This is a post I’ve wanted to write for a long time, but wasn’t sure I wanted to deal with the potential fallout. But after reading Kevin DeYoung’s The Scandal of the Semi-Churched I thought it was a good time to do so.
Our Life as Part of the Semi-Churched
I think we would be called the semi-churched, but not necessarily the way that DeYoung characterized them. We greatly value the body of Christ and know we need to be in healthy fellowship with other believers. We want to use our Holy Spirit bestowed gifts in meaningful ways. David and I have both been in churches in the past where we were fed meat, used our gifts, and found true fellowship. We know the great upside to finding a healthy church situation.
But despite our firm commitment to Christ’s body, our little family (David, Sallie and Caroline – age 7) has struggled a lot with regular church attendance for about eight years. There have been so many reasons why. And just when we think we get a grip on one, another one appears.
Although I don’t think DeYoung necessarily meant to come across this way, his post left me feeling like I would not feel comfortable going to him as a pastor with my struggles. Reading through some of the snarky and cold comments, I said to a friend, “I would never want to be in that person’s church if he/she is representative of its view on this topic.” Maybe their life is just very black and white. Maybe they’ve not struggled much. Maybe they
think know they have all the answers. But I know that there are many valid reasons why people struggle with church attendance and coming at them with a hard-hitting list of heavy questions is simply going to add to their pain. After reading the post and comments, I kept thinking, “Where is the grace? Where is the gentle call of the shepherd to get the sheep to return to the fold?”
We’ve struggled with new baby exhaustion, theology changes that necessitated denominational changes, business burnout, and church members who put a knife in our hearts and then twisted it. We’ve struggled to overcome the pain of spiritual abuse. We have struggled with long-term health issues that make it difficult for us to attend at times. I could write a post about each of these challenges. We have REALLY struggled with church attendance, membership, and feeling like we matter.
There were days as an introverted woman I simply could not face being in church. Honestly, I think most of the men who commented positively on DeYoung’s blog post would mock this or sneer at the very idea. Would DeYoung understand the comments of these hundreds of women? I don’t know. I don’t think I would want to tell him if he were my pastor that as an introverted woman I feel overwhelmed or invisible or unwanted in church.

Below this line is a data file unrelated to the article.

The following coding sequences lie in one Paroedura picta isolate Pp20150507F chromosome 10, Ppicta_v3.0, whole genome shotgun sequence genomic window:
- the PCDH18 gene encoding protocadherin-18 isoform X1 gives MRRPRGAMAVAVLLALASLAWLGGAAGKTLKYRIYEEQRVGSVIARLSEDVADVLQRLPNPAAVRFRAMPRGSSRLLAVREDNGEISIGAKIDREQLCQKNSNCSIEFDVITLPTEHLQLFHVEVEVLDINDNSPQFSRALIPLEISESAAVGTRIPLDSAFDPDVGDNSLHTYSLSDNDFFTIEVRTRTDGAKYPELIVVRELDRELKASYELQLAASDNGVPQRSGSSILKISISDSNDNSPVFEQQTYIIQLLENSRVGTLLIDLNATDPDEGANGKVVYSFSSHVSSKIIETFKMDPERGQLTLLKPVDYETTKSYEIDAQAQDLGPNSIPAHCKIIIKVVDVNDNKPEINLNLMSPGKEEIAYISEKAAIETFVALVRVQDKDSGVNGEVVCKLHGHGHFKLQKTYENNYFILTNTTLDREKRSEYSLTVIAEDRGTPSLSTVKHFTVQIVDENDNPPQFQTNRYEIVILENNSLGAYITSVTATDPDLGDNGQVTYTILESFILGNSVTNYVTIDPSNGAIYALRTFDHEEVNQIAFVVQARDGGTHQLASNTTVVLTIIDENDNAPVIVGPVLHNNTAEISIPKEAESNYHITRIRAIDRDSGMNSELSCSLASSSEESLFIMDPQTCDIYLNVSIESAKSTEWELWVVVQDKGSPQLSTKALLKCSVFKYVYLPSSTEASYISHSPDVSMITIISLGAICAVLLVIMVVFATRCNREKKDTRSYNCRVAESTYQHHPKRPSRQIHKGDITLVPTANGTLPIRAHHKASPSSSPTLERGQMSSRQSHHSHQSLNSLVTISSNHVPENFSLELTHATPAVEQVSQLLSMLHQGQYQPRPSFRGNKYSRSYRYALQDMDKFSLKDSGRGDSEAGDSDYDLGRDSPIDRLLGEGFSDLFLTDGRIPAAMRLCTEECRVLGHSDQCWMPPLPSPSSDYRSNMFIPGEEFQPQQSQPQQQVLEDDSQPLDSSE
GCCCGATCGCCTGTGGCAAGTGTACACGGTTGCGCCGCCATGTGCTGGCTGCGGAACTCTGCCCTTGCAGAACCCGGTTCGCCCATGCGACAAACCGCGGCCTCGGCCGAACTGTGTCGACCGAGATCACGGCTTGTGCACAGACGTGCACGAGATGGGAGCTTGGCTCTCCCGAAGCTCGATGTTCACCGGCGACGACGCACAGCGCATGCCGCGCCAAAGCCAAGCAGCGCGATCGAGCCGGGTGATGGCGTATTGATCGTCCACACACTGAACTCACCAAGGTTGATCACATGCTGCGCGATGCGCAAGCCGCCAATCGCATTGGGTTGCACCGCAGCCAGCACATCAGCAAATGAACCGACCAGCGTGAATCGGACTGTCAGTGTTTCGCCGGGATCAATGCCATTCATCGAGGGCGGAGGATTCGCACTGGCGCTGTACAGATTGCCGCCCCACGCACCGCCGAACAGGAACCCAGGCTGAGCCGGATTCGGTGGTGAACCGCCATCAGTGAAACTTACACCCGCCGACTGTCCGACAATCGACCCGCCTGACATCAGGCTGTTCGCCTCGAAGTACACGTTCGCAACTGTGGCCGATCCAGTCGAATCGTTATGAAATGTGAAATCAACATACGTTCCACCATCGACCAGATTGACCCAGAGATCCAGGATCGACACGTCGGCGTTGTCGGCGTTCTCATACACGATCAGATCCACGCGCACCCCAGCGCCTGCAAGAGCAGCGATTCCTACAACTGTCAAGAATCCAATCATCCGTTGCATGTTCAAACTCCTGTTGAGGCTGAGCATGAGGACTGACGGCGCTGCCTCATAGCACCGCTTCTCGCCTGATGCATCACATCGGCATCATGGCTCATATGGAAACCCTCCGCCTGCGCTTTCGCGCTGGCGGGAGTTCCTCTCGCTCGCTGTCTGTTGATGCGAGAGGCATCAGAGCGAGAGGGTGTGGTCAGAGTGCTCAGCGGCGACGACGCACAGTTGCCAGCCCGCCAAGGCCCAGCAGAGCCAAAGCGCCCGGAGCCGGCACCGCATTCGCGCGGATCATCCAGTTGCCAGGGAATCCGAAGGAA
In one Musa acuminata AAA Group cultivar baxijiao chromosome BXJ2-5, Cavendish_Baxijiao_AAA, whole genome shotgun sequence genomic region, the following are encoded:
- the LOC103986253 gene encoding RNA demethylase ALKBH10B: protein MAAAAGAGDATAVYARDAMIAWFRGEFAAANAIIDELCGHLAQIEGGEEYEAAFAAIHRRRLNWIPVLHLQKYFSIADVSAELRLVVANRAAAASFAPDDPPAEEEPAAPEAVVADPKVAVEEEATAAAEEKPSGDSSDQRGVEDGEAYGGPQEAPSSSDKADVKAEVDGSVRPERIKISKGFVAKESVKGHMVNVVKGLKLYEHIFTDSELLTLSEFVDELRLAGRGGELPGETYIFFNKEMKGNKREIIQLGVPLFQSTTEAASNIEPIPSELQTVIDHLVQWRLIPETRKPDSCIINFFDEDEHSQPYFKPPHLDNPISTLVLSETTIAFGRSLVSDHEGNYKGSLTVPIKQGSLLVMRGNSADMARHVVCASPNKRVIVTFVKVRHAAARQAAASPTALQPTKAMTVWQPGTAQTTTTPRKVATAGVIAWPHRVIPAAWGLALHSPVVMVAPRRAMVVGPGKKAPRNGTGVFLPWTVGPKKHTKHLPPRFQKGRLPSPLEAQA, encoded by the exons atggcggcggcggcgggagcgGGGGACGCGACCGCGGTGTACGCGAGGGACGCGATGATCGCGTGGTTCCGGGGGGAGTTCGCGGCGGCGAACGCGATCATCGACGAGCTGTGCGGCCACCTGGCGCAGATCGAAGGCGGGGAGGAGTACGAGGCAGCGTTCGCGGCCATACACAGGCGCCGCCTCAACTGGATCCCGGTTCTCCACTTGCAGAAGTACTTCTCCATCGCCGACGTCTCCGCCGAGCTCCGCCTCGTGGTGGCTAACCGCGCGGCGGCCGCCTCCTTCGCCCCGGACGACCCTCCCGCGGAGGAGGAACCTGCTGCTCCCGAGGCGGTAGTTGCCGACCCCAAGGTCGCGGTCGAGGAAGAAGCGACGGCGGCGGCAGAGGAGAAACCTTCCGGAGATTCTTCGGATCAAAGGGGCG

Depending on God, Not the Local Church
I believe the overriding lesson in all of this for David and me has been to recognize that we are dependent on God – Father, Son and Holy Spirit. Not a church family, not other believers, not a building, not a program, not a great preacher, not a warm Sunday School class, but Christ Alone. We need our Savior. We need the guidance of the Holy Spirit. We need the tender love of our Heavenly Father. God has allowed us to be without these “essentials” much of the time in order to focus on Him.
We’ve had to depend on God because so often there was nowhere else to turn. The body wasn’t there for us. In struggling with a high-need baby/toddler who took every ounce of our being to understand/manage/raise, we were accused of all sorts of things (including making her an idol). There were a couple of times we did humbly go to the body for much needed help and were left humiliated and embarrassed.
We’ve learned to not ask for help again. And we won’t. Truly. It is far worse to be rebuffed and humiliated than it is to suffer alone.
But we’ve clung to each other and we continue to soldier on. We still believe that being with a group of believers is important. We still believe that Jesus wants us to be in fellowship with others.
Questions if You Struggle with Church Attendance
If someone struggles with church attendance, the questions I would ask are quite different than what DeYoung asked. This is what I would say to them.
1. If Christ is truly your Savior and Lord, do you know that your church attendance does not make God love you any more or any less? Ever?
2. Do you know that Jesus knows the pain you have felt because of your church issues? Do you know that Jesus weeps over this pain? Do you know that He desires to carry you lovingly as a shepherd would carry a lamb?
3. If you avoid attending the church you are currently in because of an unsettled feeling that something is not right, is it possible God is using that discomfort to move you on to a different place?
4. Is God trying to get your attention through your church struggles? Is He calling you to greater dependence on Him rather than depending on a pastor or other group of Christians?
5. Have you asked the Holy Spirit to convict you and tell you if your church attendance patterns are dishonoring the Lord? Perhaps you expect more of yourself than your Heavenly Father expects of you.
6. Are you willing to see God move in a fresh way in your life? Are you excited to see what new opportunities He might have for you? Is there a new way or place to use your gifts? Is He trying to get you to think out of the box?
7. Could God be calling you out of the traditional/institutional church and into a more organic church body? A home church? Is the restlessness you feel a sign that the Holy Spirit is moving?
Being semi-churched does not necessarily mean that someone is adrift in their faith. Being semi-churched may be evidence that God is at work in a meaningful way. Throughout my life God has often brought a restlessness when He was preparing me for a change or a new work. Perhaps God is ready to do something new in your life as well.